Here's a name that you may not know, but most likely you have seen him in several classic films. J. Farrell MacDonald (1875 - 1952) worked in 327 movies from 1911 to 1951, and he also directed 43 silent films.
MacDonald was a favorite of John Ford and also Frank Capra. Good company to be in. He made about 25 films with Ford as director or writer, including some 18 silents when he was still being billed as Jack Ford. He worked in three Capra films.
In his silent films, he worked with some of the greats such as Mary Pickford, Tom Mix and Harold Lloyd. MacDonald successfully made the transition to talkies through the evolutionary period of 1927 to 1928. The early sound films had music and sound effects played on a record during the movie, with hit or miss synchronization.
Just a few years after sound was invented, or at least added to film with some success, he was cast as a detective in The Maltese Falcon (1931). This is, of course, the earlier, pre-Hayes Code version, long before Humphrey Bogart played Sam Spade in 1941. Ricardo Cortex (1900 - 1977) had that honor, and we also see film greats Una Merkel (1903 - 1986) and Thelma Todd (1906 - 1935) in it.
MacDonald also worked in three Spencer Tracy films in the 1930s. Me and My Gal (1932), The Power and the Glory (1933) and Riffraff (1936). He is in two of the Shirley Temple films in her earlier years and one of her last films, The Bachelor and the Bobby-Soxer in 1947.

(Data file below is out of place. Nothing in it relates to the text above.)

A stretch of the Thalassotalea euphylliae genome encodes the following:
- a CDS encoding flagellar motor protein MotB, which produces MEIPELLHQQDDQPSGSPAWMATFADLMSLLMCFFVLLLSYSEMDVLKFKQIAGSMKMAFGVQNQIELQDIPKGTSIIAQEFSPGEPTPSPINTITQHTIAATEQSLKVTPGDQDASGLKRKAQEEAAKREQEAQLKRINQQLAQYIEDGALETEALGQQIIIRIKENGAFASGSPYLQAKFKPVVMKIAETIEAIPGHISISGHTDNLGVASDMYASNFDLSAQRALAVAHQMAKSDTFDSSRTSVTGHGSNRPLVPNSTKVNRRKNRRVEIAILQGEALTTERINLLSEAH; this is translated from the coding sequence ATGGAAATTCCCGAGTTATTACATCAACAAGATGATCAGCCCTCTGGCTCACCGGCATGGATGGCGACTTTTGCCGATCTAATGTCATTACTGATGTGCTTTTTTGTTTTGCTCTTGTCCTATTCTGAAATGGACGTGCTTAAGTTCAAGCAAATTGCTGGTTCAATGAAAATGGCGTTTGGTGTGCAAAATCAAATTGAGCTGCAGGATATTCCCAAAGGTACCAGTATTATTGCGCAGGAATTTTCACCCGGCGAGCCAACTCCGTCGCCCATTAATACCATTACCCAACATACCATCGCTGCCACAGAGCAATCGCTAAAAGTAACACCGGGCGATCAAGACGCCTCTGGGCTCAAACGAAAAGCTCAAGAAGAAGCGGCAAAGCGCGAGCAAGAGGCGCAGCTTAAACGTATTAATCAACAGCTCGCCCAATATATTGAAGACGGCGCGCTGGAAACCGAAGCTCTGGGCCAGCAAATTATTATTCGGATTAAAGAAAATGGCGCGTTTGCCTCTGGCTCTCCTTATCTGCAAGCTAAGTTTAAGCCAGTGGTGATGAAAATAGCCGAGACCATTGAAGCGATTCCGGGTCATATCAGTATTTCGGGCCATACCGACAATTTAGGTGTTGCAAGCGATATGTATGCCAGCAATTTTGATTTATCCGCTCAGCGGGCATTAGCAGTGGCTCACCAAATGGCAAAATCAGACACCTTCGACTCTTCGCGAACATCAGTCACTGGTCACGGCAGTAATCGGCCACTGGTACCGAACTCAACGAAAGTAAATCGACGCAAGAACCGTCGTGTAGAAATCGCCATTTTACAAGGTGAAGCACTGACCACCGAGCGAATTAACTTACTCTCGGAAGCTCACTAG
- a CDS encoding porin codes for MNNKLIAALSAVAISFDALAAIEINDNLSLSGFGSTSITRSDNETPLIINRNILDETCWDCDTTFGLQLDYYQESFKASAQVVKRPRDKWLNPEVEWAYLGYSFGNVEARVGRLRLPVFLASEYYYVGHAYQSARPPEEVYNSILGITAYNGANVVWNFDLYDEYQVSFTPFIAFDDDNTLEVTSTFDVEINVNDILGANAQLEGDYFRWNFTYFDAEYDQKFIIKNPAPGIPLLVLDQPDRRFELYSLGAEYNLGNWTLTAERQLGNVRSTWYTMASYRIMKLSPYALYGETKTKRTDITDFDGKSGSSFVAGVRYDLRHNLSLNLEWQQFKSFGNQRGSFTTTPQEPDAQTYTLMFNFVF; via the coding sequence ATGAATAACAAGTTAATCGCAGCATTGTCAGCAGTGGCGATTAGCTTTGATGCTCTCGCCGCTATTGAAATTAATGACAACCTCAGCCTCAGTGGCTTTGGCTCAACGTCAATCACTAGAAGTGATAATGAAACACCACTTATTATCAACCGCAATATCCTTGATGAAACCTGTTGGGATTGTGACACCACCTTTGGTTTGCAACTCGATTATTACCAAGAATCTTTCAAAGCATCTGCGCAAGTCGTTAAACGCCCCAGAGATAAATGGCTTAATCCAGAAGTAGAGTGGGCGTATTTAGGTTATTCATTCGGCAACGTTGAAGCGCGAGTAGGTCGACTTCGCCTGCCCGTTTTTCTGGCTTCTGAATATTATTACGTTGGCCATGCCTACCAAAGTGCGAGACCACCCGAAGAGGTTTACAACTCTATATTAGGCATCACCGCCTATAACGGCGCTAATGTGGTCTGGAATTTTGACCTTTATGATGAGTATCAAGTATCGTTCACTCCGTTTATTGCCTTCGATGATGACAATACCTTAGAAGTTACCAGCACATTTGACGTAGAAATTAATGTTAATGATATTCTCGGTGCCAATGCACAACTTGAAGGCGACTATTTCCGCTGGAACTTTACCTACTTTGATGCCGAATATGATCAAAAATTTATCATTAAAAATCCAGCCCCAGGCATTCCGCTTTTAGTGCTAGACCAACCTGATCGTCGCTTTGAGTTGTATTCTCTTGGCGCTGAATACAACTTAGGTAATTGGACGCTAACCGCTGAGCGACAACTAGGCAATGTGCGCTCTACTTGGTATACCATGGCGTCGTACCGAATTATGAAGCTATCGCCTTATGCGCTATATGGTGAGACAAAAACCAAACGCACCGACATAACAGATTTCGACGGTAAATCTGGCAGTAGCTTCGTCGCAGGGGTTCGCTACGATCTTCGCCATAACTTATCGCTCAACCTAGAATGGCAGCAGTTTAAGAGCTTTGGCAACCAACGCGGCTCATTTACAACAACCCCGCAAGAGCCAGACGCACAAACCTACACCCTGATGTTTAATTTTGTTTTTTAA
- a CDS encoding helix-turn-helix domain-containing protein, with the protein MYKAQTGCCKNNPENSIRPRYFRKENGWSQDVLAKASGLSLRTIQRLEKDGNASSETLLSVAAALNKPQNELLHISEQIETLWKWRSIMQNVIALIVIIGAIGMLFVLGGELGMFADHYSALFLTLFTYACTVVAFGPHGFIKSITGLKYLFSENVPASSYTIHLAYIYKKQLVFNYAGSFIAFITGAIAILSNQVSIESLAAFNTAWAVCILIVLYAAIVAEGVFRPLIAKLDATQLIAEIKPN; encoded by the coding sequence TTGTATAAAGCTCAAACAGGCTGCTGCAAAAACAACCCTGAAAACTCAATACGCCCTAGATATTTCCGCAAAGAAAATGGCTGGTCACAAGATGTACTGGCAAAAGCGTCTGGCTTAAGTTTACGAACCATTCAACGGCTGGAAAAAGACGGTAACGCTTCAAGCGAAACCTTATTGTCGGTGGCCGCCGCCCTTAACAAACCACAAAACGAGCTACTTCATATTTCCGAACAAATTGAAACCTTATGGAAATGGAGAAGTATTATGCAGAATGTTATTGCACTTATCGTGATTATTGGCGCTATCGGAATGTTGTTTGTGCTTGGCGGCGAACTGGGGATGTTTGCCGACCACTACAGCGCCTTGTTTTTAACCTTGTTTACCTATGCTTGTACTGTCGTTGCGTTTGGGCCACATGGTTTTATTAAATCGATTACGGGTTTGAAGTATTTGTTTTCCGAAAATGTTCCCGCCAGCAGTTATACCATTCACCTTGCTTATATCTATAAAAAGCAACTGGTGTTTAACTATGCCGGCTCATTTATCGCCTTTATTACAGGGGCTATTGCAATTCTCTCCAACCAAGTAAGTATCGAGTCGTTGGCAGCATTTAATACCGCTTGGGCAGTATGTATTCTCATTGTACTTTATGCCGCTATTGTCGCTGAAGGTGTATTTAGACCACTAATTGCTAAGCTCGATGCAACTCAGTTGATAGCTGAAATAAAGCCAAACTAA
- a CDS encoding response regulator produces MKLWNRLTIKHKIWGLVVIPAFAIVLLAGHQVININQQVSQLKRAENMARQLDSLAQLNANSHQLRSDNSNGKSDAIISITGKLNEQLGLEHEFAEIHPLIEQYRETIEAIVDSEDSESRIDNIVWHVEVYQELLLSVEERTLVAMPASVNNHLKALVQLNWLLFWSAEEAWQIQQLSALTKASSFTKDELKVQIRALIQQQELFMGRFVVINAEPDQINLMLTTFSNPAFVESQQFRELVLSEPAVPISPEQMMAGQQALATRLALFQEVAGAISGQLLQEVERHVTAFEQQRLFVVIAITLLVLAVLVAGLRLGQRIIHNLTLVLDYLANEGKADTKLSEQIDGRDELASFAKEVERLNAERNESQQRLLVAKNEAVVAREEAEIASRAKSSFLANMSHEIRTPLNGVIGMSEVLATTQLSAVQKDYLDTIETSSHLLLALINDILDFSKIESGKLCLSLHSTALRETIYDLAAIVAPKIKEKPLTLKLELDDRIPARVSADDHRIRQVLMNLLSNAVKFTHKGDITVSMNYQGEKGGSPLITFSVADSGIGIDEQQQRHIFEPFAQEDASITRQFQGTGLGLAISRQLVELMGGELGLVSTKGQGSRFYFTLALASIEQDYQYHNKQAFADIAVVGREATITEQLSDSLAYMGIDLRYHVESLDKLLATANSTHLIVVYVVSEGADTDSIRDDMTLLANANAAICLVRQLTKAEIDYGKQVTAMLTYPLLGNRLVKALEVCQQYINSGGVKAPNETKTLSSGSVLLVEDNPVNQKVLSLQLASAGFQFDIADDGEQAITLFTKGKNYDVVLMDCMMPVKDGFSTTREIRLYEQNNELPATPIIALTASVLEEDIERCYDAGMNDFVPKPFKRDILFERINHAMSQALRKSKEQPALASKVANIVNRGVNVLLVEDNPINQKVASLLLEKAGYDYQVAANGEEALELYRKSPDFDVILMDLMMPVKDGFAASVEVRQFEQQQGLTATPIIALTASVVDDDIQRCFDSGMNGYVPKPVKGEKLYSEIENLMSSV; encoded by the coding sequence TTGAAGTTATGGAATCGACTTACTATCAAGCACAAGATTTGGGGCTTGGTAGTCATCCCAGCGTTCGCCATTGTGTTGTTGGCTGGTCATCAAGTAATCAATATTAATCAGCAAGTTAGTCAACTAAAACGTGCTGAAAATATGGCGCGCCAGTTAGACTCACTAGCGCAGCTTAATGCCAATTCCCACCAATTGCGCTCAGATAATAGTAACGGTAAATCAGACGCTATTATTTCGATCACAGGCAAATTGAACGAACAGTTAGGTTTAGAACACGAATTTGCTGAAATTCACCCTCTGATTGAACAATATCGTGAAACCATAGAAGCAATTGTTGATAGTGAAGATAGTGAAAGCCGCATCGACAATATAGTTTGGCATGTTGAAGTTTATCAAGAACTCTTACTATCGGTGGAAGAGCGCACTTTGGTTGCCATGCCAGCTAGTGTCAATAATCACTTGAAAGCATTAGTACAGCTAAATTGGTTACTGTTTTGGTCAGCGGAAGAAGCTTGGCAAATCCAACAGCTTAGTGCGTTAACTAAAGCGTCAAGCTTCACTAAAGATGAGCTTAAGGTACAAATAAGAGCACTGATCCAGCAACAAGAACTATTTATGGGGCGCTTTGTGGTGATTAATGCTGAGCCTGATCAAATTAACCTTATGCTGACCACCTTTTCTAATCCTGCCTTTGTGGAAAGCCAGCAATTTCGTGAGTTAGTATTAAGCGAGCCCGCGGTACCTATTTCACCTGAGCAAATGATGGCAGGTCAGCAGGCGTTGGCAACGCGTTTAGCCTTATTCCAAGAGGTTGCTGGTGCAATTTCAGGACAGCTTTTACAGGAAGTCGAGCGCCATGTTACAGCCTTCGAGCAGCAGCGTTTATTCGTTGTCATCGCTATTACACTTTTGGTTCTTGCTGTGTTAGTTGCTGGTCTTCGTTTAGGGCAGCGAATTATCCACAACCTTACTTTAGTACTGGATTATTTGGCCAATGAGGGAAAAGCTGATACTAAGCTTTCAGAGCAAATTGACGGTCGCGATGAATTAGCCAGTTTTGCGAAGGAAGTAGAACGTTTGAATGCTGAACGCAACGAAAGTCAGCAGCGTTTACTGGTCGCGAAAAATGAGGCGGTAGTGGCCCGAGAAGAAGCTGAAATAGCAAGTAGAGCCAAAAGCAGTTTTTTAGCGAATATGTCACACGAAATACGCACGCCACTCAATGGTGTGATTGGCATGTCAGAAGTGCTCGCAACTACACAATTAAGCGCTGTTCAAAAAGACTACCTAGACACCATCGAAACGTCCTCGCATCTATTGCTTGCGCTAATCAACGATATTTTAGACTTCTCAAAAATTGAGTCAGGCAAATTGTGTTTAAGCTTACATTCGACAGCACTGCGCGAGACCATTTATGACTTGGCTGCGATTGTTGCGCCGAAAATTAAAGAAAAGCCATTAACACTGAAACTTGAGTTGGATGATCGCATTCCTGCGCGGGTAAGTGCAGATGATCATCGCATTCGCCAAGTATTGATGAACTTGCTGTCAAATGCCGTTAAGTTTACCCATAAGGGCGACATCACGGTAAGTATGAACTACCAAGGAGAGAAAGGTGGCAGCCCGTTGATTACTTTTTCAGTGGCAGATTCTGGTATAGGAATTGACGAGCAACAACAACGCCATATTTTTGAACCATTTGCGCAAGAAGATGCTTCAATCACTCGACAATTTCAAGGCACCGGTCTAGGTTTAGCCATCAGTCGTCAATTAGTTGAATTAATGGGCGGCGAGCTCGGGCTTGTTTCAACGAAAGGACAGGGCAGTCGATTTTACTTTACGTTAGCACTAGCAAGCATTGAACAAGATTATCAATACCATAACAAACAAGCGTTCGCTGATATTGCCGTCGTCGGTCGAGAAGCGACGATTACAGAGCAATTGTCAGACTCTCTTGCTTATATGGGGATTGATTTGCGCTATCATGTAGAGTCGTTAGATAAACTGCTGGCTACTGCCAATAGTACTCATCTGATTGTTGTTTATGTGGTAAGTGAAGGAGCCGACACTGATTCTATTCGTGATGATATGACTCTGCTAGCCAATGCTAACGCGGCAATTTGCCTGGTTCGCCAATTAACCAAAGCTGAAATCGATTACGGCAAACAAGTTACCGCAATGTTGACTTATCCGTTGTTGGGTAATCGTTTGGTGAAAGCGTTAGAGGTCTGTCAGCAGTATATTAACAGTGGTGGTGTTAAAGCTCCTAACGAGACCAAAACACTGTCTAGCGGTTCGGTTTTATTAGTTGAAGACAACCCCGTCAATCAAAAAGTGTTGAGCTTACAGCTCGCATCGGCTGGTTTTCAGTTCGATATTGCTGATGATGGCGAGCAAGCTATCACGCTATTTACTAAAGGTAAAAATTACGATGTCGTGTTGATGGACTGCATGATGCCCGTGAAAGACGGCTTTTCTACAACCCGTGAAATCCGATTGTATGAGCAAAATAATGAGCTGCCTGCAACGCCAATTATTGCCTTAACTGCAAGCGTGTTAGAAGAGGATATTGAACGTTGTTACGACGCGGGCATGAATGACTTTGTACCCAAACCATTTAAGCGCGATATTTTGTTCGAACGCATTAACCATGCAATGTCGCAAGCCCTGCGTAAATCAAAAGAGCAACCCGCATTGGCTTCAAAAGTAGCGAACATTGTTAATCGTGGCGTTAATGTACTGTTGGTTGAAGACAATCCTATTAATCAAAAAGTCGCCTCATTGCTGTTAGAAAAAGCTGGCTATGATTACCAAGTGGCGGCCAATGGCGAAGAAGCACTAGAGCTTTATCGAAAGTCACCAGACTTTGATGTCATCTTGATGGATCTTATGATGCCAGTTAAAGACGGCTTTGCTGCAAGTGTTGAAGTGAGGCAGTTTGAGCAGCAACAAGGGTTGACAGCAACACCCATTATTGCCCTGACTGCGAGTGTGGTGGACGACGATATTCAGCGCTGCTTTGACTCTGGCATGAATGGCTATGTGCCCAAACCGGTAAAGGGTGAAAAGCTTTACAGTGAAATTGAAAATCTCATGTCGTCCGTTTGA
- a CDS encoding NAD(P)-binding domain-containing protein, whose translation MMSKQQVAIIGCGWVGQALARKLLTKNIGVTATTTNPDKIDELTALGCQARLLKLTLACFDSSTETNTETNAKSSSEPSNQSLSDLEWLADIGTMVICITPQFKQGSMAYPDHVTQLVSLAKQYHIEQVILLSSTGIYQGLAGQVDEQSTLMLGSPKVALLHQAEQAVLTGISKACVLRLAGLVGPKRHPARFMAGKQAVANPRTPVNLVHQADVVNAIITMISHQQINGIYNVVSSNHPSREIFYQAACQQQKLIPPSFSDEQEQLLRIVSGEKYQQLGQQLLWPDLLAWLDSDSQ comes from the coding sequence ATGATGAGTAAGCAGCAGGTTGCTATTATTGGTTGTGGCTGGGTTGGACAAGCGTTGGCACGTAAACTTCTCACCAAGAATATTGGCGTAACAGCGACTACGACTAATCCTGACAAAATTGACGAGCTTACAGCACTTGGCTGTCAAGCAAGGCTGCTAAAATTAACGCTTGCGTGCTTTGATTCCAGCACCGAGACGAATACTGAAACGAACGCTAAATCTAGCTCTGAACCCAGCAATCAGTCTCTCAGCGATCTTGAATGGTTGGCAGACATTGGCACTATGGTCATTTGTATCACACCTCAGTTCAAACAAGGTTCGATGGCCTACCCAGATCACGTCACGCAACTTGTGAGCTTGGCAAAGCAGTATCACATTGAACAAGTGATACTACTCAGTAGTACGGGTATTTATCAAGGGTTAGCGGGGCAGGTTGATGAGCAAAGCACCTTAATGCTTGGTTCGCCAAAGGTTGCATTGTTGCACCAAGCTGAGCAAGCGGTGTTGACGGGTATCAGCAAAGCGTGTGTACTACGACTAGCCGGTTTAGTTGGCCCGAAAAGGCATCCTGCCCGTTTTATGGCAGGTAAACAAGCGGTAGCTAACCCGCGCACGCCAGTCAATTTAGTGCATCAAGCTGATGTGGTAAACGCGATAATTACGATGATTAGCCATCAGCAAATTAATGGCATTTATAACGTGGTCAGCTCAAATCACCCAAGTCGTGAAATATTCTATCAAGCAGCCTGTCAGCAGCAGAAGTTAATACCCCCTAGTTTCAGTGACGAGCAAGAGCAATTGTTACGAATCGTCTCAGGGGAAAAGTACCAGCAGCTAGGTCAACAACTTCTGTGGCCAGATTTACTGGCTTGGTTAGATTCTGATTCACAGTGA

I hesitate to say any of his films were better than others. Back in the 1930s and 1940s, movies were turned out at a phenomenal rate because it was inexpensive entertainment and the demand was so high. Character actors like J. Farrell MacDonald were in needed, hence the reason he made so many films. They can't be all great, and the certainly aren't all bad.
In 1940 he is in Dark Command with another great cast. John Wayne, Claire Trevor, Roy Rogers, Gabby Hayes, Walter Pidgeon and Marjorie Main. Over the years he made seven films with William 'Hopalong Cassidy' Boyd, and four with The Duke.
Meet John Doe (1941) and It's a Wonderful Life (1946) were two of his Capra films. He played the man whose grandfather planted the tree in Wonderful Life. It was a role that you didn't think about twice, but he played it well, and I bet you remember it.
The last movie he made where he received screen credit was Superman and the Mole People in 1951, starring George Reeves (1914 - 1959). I suppose there were a few films where MacDonald had top billing, but he mostly used his talent to make the stars look good. That's what a Bit Actor does best.